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Agglomeration


The fine mineral, oxide and clay particles used in ceramics often aglommerate during storage or even in the latter stages of production. These must be broken down for use in bodies and glazes for serious problems can result (e.g. fired speckle).

4% iron oxide in a clear glaze. Unscreened. The result: Fired specks.

Iron oxide is a very fine powder. Unfortunately it can agglomerate badly and no amount of wet mixing seems to break down the lumps. However putting the glaze through a screen, in this case, 80 mesh, does reduce them in size. Ball milling would remove them completely. Other oxide colorants have this same issue (e.g. cobalt oxide). Stains disperse much better in slurries.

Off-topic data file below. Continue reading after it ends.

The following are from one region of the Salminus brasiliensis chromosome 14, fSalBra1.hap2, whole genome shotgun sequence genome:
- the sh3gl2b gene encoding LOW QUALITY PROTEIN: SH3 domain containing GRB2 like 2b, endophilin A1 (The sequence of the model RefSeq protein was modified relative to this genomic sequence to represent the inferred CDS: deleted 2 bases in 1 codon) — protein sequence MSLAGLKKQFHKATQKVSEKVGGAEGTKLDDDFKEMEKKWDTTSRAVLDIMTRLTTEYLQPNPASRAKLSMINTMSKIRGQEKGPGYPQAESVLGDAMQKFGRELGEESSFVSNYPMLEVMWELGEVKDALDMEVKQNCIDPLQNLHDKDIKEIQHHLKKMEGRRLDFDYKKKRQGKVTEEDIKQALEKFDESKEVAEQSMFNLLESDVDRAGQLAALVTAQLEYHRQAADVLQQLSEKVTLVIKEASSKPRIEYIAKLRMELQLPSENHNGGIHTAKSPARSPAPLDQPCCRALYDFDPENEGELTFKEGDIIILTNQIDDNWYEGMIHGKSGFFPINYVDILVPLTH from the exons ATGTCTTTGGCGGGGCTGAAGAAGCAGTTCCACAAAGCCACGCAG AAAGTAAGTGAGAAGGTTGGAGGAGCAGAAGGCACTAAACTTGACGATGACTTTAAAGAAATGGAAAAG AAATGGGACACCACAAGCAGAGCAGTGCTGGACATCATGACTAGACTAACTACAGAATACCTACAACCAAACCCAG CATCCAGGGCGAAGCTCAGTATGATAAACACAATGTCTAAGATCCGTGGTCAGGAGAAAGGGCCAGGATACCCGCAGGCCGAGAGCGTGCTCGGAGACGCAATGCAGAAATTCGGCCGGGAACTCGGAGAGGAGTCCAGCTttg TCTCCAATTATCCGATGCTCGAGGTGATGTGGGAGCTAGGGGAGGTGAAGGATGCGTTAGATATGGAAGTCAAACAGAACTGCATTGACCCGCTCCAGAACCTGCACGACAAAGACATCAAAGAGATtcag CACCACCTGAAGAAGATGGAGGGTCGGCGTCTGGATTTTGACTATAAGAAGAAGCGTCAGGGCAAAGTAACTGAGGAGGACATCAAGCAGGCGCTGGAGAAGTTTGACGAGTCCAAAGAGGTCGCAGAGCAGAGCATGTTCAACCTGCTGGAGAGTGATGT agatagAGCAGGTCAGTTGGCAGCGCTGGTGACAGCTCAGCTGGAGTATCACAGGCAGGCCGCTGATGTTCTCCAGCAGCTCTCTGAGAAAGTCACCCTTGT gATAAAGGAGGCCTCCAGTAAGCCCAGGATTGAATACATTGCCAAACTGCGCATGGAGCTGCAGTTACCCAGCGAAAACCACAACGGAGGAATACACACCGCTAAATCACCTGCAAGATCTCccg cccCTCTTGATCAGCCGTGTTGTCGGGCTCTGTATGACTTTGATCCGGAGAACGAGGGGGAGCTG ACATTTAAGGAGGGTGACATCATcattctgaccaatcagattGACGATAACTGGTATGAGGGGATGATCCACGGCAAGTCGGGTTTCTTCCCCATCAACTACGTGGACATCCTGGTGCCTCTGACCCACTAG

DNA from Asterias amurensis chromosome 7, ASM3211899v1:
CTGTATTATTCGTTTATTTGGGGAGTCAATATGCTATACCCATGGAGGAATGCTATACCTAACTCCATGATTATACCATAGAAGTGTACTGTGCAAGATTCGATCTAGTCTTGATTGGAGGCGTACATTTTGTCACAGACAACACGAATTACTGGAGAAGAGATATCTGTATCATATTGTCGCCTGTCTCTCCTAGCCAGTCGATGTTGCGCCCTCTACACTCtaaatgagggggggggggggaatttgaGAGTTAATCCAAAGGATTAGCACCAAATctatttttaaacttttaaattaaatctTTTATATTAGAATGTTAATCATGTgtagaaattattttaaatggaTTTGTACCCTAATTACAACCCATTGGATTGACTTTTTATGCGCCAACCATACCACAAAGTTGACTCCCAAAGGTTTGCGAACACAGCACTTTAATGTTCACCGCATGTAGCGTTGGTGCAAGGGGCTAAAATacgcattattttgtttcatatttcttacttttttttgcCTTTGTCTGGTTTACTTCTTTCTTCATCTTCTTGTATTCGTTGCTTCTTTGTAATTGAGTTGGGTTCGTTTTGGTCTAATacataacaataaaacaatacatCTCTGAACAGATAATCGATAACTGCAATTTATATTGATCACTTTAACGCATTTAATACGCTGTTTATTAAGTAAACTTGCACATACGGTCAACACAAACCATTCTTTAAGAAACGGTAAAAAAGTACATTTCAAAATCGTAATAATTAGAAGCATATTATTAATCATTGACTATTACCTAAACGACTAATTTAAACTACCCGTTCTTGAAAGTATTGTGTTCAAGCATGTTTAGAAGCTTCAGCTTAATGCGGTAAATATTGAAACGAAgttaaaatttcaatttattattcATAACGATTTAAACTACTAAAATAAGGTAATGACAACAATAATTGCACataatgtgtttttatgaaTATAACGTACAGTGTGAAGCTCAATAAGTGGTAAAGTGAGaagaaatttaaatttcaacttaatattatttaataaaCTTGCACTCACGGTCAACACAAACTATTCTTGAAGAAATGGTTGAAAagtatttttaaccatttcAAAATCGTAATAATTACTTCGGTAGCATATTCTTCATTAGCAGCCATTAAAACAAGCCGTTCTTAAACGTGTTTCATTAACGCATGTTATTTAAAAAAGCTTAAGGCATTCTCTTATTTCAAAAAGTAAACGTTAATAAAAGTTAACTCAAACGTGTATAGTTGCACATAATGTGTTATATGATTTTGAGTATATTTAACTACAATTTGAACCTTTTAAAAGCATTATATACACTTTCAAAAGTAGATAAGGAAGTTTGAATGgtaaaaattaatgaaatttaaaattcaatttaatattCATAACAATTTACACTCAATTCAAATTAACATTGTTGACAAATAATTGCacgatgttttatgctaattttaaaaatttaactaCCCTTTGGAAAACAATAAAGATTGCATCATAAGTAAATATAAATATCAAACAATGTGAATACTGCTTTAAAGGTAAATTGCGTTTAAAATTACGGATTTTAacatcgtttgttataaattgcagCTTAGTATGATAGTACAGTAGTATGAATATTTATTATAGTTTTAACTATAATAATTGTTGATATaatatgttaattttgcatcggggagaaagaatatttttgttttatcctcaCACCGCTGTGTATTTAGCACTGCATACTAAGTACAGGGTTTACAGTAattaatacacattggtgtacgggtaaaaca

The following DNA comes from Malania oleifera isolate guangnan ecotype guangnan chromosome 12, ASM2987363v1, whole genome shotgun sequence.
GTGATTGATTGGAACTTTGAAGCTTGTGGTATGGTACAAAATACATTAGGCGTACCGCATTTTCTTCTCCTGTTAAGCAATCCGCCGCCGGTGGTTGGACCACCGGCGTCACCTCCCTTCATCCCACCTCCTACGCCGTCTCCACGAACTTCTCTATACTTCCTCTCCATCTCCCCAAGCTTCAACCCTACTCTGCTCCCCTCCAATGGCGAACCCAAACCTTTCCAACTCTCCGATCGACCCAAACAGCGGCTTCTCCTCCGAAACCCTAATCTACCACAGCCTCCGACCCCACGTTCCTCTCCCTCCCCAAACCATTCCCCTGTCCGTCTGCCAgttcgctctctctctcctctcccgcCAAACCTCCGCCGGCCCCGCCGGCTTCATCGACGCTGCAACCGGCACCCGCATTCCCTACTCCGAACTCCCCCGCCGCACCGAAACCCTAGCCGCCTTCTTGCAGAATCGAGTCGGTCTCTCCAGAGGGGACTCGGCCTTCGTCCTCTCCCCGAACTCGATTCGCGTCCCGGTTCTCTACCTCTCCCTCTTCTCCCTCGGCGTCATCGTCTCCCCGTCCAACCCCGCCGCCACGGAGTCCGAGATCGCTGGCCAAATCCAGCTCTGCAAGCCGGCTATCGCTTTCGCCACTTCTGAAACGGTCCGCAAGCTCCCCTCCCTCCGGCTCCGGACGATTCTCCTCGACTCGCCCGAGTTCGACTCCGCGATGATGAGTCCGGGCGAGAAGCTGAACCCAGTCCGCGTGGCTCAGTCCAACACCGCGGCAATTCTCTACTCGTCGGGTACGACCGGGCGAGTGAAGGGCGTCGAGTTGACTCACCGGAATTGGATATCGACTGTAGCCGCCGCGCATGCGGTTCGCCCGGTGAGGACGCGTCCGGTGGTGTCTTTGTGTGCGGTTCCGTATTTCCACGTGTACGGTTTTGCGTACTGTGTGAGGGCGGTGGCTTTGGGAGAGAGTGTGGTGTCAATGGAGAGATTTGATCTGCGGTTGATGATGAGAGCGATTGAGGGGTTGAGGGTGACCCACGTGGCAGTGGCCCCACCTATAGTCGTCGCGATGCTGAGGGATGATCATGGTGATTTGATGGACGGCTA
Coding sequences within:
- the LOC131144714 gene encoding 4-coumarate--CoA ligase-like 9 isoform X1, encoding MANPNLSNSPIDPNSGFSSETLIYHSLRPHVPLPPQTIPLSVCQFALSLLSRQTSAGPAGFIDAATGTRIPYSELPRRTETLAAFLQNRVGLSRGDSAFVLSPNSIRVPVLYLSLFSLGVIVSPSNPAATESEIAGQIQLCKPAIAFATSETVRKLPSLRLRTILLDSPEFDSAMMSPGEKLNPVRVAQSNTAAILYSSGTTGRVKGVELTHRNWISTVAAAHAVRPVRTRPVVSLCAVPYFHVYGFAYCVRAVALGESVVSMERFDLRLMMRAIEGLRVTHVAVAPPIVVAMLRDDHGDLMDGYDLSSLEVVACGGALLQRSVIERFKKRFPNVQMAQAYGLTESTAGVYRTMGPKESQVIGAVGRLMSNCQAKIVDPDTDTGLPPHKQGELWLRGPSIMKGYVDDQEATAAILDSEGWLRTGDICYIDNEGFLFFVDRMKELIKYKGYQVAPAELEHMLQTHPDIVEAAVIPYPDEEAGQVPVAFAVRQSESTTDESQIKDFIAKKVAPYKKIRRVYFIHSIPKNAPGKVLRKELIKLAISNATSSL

Wollastonite containing glazes should be sieved

Screen a glaze to break down the wollastonite agglomerates (which often form in storage). This is an 80 mesh plastic sieve (the actual screen is a metal insert inside), I am using a spatula to encourage it to pass through the screen. If you do not do this, the small lumps you see on the freshly glazed piece will fire to surface bumps and ruin the glaze.

Comparing the fired glaze specks from different iron oxide brands

Five different brand names of iron oxide at 4% in G1214W cone 5 transparent glaze. The glazes have been sieved to 100 mesh but remaining specks are still due to agglomeration of particles, not particle size differences.

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By Tony Hansen




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